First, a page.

The significance of an evolutionary approach to public health is increasingly being recognised. The negative effects of poverty and inequality are also being recognised as a huge burden on health. Occasionally, the two are even combined to acknowledge our evolved responses to inequality.
Overall though the various efforts seem to have stopped short of explicitly proposing an evolutionary explanation to the Spirit Level evidence between countries. Understandably, the focus has been on measures like teenage pregnancy and breastfeeding rates that directly measure life history (LH) strategy (see this post on LH theory). But other outcomes may be the result of a faster LH strategy too: infant mortality may be higher in more unequal countries because of a reduced biological investment in each child, leading to low birthweight and prematurity.
The other outcomes in the Spirit Level can be brought under the life history strategy umbrella too, with its general principle of short-termism. The harsher and more unequal the social environment, the more uncertainty there is over long-term prospects. This would have been true in our ancestral environment too, and with morbidity and mortality rates so much higher, the selection pressure on behavioural strategies would have been extremely strong. The danger of dying before or during reproductive years made early reproduction paramount. As a result, we evolved a comprehensive response to harshness, which speeds up the course and development of key life stages, and prioritises reproduction over growth.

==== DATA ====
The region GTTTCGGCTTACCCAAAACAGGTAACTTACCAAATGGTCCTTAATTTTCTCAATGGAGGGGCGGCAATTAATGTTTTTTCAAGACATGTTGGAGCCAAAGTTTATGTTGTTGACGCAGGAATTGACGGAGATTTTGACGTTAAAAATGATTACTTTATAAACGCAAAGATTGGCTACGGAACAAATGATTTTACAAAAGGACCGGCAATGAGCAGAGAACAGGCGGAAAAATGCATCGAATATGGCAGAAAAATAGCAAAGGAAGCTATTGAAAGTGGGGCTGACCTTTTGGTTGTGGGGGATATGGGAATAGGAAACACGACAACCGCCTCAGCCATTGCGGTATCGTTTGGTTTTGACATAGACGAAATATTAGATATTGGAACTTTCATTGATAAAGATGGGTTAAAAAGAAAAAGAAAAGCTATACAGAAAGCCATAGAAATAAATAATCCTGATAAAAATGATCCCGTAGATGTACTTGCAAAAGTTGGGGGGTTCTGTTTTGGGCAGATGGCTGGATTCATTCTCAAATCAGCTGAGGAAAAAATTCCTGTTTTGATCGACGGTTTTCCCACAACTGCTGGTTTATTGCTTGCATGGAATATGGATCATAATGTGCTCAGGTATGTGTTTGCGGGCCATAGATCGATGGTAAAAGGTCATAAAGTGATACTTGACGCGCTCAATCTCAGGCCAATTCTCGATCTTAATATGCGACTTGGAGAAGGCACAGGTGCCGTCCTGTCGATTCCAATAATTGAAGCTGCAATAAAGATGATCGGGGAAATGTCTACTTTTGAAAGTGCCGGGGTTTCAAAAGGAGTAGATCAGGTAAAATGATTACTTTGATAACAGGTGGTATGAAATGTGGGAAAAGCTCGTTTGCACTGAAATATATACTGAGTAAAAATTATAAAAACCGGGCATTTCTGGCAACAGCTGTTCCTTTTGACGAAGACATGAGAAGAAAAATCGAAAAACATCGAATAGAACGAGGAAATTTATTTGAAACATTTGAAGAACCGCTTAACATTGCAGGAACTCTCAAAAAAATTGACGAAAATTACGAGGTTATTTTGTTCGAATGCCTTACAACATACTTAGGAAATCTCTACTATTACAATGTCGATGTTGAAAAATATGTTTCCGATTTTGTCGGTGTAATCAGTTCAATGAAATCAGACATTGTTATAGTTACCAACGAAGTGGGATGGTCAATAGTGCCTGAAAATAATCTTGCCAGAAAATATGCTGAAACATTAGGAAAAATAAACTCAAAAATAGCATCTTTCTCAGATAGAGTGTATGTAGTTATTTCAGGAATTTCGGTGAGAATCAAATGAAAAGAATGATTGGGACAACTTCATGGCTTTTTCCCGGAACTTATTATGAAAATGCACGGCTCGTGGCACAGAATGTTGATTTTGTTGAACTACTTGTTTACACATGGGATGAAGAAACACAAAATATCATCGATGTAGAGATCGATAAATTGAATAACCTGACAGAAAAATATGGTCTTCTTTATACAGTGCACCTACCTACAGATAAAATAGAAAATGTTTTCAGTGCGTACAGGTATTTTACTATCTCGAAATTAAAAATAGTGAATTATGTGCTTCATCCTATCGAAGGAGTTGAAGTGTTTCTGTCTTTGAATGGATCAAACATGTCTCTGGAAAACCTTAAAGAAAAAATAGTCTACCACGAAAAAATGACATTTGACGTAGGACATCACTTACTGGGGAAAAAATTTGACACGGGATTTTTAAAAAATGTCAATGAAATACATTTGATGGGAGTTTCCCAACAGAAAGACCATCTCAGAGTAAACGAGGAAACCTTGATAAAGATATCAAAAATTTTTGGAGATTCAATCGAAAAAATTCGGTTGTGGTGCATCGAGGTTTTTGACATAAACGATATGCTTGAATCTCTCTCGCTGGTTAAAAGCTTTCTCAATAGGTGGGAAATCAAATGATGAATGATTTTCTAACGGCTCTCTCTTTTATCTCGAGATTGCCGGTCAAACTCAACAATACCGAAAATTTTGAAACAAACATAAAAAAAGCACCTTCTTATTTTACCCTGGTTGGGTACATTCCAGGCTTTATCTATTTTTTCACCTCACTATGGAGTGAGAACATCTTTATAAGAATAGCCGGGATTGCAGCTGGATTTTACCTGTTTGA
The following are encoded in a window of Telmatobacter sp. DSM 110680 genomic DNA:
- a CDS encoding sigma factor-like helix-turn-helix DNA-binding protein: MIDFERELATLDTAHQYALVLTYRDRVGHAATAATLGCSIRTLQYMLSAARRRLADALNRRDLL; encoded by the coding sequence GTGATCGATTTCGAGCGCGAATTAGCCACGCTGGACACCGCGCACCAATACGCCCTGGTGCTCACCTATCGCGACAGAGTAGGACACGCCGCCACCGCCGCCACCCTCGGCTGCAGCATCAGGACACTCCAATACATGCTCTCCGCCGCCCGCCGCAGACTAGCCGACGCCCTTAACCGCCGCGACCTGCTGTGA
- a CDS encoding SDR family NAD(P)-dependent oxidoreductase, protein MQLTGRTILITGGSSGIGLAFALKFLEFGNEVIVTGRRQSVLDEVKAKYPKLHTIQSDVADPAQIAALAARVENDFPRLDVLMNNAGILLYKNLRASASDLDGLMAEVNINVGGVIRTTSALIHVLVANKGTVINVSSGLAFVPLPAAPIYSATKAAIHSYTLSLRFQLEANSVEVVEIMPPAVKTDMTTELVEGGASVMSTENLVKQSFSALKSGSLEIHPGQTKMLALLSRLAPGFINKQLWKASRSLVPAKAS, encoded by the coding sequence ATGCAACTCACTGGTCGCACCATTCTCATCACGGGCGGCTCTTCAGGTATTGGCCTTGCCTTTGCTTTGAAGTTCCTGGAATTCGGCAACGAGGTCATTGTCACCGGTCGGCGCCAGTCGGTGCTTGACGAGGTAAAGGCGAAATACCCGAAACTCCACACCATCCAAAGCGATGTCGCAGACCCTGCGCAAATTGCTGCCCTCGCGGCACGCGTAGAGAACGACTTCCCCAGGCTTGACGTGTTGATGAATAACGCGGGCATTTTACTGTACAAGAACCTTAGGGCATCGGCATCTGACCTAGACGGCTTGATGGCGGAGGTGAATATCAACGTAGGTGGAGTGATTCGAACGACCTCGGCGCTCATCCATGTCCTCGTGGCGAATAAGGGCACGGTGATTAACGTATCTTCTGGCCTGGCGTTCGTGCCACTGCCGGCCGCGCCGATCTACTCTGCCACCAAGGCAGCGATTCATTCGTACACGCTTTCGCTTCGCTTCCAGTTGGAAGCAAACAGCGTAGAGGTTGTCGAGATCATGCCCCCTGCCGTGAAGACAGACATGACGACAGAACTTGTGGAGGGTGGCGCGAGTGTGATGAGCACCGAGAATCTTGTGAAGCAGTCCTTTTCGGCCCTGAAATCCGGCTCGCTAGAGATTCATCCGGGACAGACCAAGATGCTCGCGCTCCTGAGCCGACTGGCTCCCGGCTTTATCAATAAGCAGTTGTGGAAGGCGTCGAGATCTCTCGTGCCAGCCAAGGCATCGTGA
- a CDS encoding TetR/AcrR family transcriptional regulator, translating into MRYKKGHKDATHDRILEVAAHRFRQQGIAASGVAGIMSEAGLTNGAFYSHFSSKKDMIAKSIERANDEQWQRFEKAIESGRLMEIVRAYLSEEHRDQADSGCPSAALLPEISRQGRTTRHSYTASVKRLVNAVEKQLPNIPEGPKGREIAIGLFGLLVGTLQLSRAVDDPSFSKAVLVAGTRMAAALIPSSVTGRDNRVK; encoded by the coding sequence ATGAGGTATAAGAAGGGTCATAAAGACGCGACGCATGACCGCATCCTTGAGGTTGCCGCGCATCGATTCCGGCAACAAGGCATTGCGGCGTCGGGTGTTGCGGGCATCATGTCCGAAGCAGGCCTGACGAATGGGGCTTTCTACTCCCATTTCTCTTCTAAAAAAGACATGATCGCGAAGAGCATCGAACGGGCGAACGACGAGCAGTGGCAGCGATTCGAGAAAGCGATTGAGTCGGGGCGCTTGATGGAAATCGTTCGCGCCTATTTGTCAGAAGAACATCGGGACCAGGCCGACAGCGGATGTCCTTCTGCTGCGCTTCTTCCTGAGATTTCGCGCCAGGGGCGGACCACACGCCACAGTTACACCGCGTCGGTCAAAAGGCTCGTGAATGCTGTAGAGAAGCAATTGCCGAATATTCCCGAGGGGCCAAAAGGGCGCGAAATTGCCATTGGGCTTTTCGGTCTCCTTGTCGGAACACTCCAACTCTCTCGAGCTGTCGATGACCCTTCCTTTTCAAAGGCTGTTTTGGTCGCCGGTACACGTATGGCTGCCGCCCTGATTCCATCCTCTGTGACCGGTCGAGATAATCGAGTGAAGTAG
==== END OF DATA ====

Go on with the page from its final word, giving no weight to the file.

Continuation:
The response is evident in various domains:
Biologically, periods of growth are shortened, and puberty is brought forward. As in Barker’s thrifty phenotype hypothesis, where less important organs like the pancreas get less energetic investment when energy is scarce, physical size is sacrificed to allow reproduction to occur earlier. This under-investment early on in life may lead to the various health problems that develop later. Of course middle-aged health problems wouldn’t have been a major problem evolutionarily, if the early reproduction meant that your genes had been passed on in a difficult environment. They may not even have developed, with an environment of low calorie availability and an active lifestyle avoiding the metabolic disorders seen today. The molecular symptom of quicker development is oxidative stress, which is a measure of the biological stress on an individual. It is linked with chronic low-level inflammation and suppression of the immune system. Heightened cortisol levels, and activation of the hypothalamic-pituitary-adrenal axis which releases adrenaline, are also implicated. The response to stress is complex, but the various measures are consistently related to low socioeconomic status, and so can be argued to be part of the fast LH strategy.
Cognitively, people show a higher rate of a cognitive bias known as future discounting. This involves taking smaller, short-term gains at the expense of larger, long-term ones. Delaying gratification and impulse control require a low rate of future discounting.